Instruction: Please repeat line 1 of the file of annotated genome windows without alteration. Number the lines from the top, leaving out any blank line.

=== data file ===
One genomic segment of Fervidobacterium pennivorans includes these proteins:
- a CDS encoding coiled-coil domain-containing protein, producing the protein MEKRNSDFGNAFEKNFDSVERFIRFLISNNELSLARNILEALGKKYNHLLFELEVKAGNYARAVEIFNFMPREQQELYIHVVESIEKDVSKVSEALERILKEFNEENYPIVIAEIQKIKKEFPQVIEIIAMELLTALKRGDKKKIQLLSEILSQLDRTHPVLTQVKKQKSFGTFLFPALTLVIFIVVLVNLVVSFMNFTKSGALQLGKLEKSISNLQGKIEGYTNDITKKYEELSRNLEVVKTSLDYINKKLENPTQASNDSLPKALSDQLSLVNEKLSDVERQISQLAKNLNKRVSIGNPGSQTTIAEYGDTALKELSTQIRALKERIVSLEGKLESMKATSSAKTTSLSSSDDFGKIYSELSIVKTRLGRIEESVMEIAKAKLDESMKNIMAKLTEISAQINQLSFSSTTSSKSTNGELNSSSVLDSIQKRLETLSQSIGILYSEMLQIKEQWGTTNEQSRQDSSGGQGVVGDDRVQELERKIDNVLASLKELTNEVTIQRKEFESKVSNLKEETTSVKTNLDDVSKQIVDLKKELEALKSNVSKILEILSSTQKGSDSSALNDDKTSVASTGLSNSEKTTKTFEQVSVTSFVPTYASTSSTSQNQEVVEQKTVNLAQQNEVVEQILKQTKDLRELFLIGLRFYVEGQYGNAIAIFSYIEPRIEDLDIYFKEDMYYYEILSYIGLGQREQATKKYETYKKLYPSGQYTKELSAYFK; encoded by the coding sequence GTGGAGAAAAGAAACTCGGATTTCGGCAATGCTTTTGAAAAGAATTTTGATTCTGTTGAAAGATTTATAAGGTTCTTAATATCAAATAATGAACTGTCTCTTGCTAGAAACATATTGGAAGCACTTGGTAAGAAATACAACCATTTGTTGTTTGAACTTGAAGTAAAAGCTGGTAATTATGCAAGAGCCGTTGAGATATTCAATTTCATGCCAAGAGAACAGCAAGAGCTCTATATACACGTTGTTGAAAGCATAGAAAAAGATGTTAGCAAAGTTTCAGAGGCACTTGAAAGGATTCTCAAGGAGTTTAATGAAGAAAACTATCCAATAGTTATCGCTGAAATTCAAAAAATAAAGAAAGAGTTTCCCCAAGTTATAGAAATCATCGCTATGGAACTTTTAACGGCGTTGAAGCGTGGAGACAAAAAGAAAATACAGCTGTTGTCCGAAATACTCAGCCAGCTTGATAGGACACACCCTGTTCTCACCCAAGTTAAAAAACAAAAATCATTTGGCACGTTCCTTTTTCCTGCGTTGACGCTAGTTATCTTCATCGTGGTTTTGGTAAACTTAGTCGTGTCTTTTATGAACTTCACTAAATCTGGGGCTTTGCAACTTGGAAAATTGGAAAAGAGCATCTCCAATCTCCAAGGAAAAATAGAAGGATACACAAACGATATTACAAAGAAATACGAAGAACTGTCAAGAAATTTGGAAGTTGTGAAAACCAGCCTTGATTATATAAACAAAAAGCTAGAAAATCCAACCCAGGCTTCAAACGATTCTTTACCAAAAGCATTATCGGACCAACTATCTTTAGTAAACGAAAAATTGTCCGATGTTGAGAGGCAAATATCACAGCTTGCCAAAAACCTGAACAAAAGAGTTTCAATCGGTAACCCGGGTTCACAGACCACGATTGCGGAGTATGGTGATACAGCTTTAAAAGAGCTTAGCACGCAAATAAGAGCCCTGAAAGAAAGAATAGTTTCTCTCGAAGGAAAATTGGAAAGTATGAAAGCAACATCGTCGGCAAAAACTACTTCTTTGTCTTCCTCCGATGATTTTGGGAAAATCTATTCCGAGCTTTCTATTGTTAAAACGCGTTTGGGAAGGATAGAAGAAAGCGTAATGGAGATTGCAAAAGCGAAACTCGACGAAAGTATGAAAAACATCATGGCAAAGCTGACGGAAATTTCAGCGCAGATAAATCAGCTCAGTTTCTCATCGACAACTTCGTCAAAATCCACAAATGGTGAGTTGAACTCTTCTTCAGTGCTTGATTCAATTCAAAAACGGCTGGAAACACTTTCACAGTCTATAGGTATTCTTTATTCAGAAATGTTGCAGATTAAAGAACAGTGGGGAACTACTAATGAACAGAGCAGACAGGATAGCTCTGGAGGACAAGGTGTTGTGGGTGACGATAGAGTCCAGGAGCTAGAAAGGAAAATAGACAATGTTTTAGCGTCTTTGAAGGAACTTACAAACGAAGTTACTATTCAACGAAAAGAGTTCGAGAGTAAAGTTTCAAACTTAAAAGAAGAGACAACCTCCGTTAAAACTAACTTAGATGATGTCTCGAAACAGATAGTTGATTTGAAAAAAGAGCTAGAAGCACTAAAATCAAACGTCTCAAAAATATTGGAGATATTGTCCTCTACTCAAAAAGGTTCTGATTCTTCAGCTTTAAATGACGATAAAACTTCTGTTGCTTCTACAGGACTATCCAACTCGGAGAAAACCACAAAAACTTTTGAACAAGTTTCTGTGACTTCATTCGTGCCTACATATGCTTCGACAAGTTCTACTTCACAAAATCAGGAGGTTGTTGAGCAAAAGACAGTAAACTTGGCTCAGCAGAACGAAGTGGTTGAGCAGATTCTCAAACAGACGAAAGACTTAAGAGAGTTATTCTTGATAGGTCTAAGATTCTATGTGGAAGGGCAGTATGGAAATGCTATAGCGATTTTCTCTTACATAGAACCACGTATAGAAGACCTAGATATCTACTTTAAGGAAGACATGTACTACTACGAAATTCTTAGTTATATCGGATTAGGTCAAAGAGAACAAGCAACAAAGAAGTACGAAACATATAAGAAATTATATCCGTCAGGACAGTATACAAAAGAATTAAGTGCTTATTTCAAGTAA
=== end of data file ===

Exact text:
One genomic segment of Fervidobacterium pennivorans includes these proteins: